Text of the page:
Therefore, before you judge me, my friends, you must realize that at times when I reached a town I had lost from ten to fifteen pounds of my weight and during my three or four days’ stop in that town I had to put on all the weight I could before I started out again.
And that’s what I did when I reached Mazatlan where I stopped for one week.
And we were put on the stage there, motorcycle and all. It was at the suggestion of the owner of one of the local theaters that I decided to make a public appearance. I had the motorcycle lifted to the stage behind the curtains and as an added attraction when the curtains went up I drove in circles for a few seconds, making a terrific bedlam, then I stopped the motor and made a short speech. I cannot have said much but considering the applause I got I almost thought I was good. Seeing the ground ripe I stepped off the stage and went through the aisles passing my cards around. When I was through I had two pockets full of silver and as far as I was concerned the night had been a success.
I finally left Mazatlan and headed south once more. And here the real work started and I had to fight for every step of the way and struggle for every inch of ground that I covered.
It had started to rain while I was still in Mazatlan and I had been advised not to go any further since the rainy season had begun and it would rain practically every day for three or four months, turning all roads into pools of water and swamps. All automobile traffic had been stopped, since no machine could go through that mud, and I realized that I had a hard task ahead of me, still I had to go on. I was out for punishment and I expected to get plenty of it.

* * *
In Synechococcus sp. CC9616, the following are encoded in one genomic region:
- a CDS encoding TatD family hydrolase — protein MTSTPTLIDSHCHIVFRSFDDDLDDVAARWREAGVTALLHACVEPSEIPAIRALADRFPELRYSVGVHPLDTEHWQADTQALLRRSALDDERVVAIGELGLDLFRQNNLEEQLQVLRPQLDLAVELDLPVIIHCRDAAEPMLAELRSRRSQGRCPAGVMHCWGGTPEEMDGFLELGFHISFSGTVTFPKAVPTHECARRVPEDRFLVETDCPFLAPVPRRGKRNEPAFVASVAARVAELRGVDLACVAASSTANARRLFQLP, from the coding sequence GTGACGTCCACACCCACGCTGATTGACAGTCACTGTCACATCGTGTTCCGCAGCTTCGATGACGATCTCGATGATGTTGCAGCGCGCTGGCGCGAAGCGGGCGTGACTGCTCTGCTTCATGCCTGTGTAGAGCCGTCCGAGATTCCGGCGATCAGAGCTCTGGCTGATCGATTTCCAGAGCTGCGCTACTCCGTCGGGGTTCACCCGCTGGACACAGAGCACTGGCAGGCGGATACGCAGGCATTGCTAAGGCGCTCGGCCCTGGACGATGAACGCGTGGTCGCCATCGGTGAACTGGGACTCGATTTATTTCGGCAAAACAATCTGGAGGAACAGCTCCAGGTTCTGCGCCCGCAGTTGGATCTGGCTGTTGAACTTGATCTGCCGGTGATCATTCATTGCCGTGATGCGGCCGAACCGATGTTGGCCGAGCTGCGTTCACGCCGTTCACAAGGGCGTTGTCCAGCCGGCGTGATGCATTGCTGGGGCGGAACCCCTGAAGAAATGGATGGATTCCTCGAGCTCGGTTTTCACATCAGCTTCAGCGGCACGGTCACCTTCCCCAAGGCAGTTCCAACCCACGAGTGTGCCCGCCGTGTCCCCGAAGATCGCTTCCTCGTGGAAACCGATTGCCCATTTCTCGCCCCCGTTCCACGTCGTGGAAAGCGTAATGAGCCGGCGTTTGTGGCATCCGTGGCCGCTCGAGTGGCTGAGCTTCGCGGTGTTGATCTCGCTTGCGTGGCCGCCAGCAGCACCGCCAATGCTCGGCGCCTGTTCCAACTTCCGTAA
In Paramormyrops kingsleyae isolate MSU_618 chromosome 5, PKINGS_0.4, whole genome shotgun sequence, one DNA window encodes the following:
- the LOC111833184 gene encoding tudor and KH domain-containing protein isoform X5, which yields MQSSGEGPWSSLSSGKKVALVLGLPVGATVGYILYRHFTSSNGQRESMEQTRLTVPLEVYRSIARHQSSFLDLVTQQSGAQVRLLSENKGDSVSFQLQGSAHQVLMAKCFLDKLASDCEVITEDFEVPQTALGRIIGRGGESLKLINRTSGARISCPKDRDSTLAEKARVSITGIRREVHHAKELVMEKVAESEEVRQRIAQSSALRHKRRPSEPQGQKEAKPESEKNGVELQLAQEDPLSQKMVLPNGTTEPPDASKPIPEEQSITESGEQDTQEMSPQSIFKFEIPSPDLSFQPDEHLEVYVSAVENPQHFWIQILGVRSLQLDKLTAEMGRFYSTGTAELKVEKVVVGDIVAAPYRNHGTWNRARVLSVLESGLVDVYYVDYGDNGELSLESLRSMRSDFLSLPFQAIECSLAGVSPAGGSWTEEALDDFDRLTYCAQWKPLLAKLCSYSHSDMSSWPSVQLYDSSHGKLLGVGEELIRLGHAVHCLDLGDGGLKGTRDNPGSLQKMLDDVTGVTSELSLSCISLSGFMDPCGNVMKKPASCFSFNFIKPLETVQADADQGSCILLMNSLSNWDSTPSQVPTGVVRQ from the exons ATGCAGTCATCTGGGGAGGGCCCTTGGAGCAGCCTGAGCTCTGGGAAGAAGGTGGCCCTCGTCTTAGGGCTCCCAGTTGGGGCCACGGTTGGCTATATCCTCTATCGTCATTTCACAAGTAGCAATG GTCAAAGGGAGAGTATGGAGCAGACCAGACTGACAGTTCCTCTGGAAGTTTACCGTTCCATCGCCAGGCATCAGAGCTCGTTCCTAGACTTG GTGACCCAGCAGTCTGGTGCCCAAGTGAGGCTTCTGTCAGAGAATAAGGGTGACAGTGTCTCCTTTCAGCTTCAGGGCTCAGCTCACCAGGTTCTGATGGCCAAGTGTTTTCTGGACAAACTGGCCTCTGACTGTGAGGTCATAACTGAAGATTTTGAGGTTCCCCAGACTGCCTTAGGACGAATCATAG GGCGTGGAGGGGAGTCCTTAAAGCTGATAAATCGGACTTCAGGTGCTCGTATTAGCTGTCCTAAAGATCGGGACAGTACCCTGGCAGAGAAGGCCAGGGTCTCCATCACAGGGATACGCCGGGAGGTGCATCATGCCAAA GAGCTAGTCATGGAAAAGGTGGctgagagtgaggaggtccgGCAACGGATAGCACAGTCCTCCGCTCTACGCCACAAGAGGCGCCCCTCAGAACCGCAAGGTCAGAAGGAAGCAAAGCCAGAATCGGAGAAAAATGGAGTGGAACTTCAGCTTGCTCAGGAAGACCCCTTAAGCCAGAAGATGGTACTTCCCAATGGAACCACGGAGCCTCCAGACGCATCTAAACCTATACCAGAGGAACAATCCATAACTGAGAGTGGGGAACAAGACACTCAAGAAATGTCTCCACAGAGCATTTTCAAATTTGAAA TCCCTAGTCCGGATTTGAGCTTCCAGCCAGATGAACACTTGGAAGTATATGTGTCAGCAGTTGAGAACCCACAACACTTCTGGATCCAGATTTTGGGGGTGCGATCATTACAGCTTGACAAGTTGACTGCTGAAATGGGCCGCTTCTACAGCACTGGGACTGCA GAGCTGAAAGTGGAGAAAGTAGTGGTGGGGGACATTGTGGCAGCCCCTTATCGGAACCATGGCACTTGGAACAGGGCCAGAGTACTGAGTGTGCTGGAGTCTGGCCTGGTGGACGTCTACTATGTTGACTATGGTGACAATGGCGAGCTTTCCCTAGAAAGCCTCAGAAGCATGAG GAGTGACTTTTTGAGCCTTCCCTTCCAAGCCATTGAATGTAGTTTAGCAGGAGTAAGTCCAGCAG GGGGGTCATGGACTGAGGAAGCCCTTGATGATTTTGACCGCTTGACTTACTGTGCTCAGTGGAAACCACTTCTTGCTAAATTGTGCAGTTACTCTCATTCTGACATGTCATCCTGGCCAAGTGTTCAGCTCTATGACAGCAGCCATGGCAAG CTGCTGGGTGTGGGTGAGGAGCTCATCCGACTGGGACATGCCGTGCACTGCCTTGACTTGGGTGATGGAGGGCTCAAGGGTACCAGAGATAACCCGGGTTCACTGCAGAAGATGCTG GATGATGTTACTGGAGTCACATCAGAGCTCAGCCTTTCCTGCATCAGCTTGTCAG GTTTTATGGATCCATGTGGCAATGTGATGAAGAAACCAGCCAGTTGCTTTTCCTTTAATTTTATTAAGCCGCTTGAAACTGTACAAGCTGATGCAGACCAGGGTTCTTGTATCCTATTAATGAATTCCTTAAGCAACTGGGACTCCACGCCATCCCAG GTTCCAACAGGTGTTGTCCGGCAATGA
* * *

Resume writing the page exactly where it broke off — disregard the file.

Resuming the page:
If it was hard to. tour Mexico during the dry season what would it be then during the rainy season? I was about to find out.
When I left Mazatlan it was raining and it rained every day ever after, a drizzling, steady rain that never stopped, a rain that soaked me through and through. From then on everything was wet, my clothes and my underclothes and my spare clothes on my luggage carrier. And there was mud all over me and all the time. And I kept sliding and falling down and getting up. The cylinders were covered with mud and the motor would balk and stop and I would continually fall face down in a foot of mud. I had mud in my eyes and I couldn’t scrape it off with my muddy hands and a muddier handkerchief. There was nothing dry anywhere. I had to stop until my eyes would dry out and I could see a little. There was mud and mud everywhere, not only for a mile, not for ten or a hundred but for a thousand miles. And I had two months of it, two months of the hardest and toughest riding I ever was subjected to.